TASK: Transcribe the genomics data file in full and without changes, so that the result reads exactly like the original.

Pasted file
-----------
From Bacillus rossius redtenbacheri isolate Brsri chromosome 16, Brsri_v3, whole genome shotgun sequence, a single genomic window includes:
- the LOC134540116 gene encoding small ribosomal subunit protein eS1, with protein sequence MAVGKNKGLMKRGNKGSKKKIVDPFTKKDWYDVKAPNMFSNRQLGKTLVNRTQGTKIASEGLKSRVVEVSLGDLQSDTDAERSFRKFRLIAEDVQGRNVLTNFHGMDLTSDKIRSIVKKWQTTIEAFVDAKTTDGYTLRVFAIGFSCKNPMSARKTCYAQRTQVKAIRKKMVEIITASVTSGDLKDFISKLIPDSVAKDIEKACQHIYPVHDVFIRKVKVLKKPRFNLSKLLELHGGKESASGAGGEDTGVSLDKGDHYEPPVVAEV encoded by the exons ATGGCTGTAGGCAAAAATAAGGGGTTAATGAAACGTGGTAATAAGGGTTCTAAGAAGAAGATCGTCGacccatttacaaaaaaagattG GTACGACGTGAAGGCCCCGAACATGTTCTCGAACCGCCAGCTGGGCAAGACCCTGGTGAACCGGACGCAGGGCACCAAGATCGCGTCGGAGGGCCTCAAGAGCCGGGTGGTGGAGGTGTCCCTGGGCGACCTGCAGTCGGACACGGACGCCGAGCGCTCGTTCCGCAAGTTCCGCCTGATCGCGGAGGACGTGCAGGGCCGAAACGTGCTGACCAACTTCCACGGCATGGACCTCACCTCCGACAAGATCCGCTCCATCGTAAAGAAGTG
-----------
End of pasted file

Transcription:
From Bacillus rossius redtenbacheri isolate Brsri chromosome 16, Brsri_v3, whole genome shotgun sequence, a single genomic window includes:
- the LOC134540116 gene encoding small ribosomal subunit protein eS1, with protein sequence MAVGKNKGLMKRGNKGSKKKIVDPFTKKDWYDVKAPNMFSNRQLGKTLVNRTQGTKIASEGLKSRVVEVSLGDLQSDTDAERSFRKFRLIAEDVQGRNVLTNFHGMDLTSDKIRSIVKKWQTTIEAFVDAKTTDGYTLRVFAIGFSCKNPMSARKTCYAQRTQVKAIRKKMVEIITASVTSGDLKDFISKLIPDSVAKDIEKACQHIYPVHDVFIRKVKVLKKPRFNLSKLLELHGGKESASGAGGEDTGVSLDKGDHYEPPVVAEV encoded by the exons ATGGCTGTAGGCAAAAATAAGGGGTTAATGAAACGTGGTAATAAGGGTTCTAAGAAGAAGATCGTCGacccatttacaaaaaaagattG GTACGACGTGAAGGCCCCGAACATGTTCTCGAACCGCCAGCTGGGCAAGACCCTGGTGAACCGGACGCAGGGCACCAAGATCGCGTCGGAGGGCCTCAAGAGCCGGGTGGTGGAGGTGTCCCTGGGCGACCTGCAGTCGGACACGGACGCCGAGCGCTCGTTCCGCAAGTTCCGCCTGATCGCGGAGGACGTGCAGGGCCGAAACGTGCTGACCAACTTCCACGGCATGGACCTCACCTCCGACAAGATCCGCTCCATCGTAAAGAAGTG